Universities are not alone: staff in a number of other government agencies have not seen salary increases for years. It makes state universities vulnerable to competition for staff from the private sector and, particularly, from institutions overseas. Private universities have sprung up in Egypt in recent years and have attracted teachers from state universities with the lure of higher salaries.

"Instead of leaving to work in oil-rich Arab Gulf countries, I have opted for a rewarding job at a private university here in Egypt," says Mustafa Abdel Wahab, a professor of biology at Egypt's International University.

Wahab added that several colleagues, disappointed at their low wages in Egypt, have accepted hefty offers to teach overseas: "While Egypt's governmental universities are overburdened with students, the number of professors is constantly on the decrease. This glaring imbalance badly affects the quality of education available at these institutions and their ability to attract qualified teachers."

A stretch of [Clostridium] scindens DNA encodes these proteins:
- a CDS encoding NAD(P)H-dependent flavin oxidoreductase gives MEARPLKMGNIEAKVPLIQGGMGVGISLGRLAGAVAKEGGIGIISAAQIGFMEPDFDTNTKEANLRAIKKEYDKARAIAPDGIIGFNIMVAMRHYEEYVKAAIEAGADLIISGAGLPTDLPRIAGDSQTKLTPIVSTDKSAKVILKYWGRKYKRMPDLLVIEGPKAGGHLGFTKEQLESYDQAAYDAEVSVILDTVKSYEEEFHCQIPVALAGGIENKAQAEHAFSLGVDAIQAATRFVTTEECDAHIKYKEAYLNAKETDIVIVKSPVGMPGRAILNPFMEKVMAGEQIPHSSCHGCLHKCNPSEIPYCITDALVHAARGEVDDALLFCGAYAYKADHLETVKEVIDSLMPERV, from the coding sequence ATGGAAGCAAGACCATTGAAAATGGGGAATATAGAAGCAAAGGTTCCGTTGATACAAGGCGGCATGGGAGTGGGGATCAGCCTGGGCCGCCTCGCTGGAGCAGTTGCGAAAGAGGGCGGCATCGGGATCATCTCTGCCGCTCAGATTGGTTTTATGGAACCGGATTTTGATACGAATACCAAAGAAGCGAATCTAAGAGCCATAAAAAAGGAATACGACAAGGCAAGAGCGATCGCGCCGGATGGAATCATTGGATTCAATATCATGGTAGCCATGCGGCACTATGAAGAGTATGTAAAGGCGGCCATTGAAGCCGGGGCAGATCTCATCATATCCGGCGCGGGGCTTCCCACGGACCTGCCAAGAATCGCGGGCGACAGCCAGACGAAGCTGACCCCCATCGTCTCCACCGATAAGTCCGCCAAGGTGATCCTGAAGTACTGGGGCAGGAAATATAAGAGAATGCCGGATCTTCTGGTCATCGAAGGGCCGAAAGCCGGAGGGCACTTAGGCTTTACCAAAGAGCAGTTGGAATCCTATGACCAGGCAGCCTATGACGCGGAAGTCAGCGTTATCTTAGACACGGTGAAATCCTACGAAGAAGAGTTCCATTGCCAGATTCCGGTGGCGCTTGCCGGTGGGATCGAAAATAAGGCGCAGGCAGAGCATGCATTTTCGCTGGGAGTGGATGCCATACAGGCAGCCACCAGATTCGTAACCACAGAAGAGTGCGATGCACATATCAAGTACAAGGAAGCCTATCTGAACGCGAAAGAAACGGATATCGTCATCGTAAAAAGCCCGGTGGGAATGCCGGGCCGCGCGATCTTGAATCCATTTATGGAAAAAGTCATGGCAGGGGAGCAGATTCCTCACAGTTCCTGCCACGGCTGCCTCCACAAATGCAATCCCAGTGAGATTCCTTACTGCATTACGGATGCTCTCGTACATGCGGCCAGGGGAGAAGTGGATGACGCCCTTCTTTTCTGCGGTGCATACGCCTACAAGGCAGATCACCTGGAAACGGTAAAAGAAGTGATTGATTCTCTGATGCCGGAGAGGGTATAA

The Egyptian government has said it plans gradually to increase professors' salaries as part of a wider scheme to raise public-sector wages. Before the 23 March strike, Prime Minister Ahmed Nazif met a delegation of university teachers and promised them better wages in the form of allowance rises. The offer has not impressed the professors, who are demanding a significant increase in their basic salaries.

"The government holds university teaching staff in high regard and is keen to provide all favourable conditions for them to do their job," says Hany Helal, the Minister of Higher Education who oversees the country's state-owned universities. "The Prime Minister has agreed to raise their salaries starting from July. But those who called for strikes promote a certain agenda, which does not care about their students' best interests."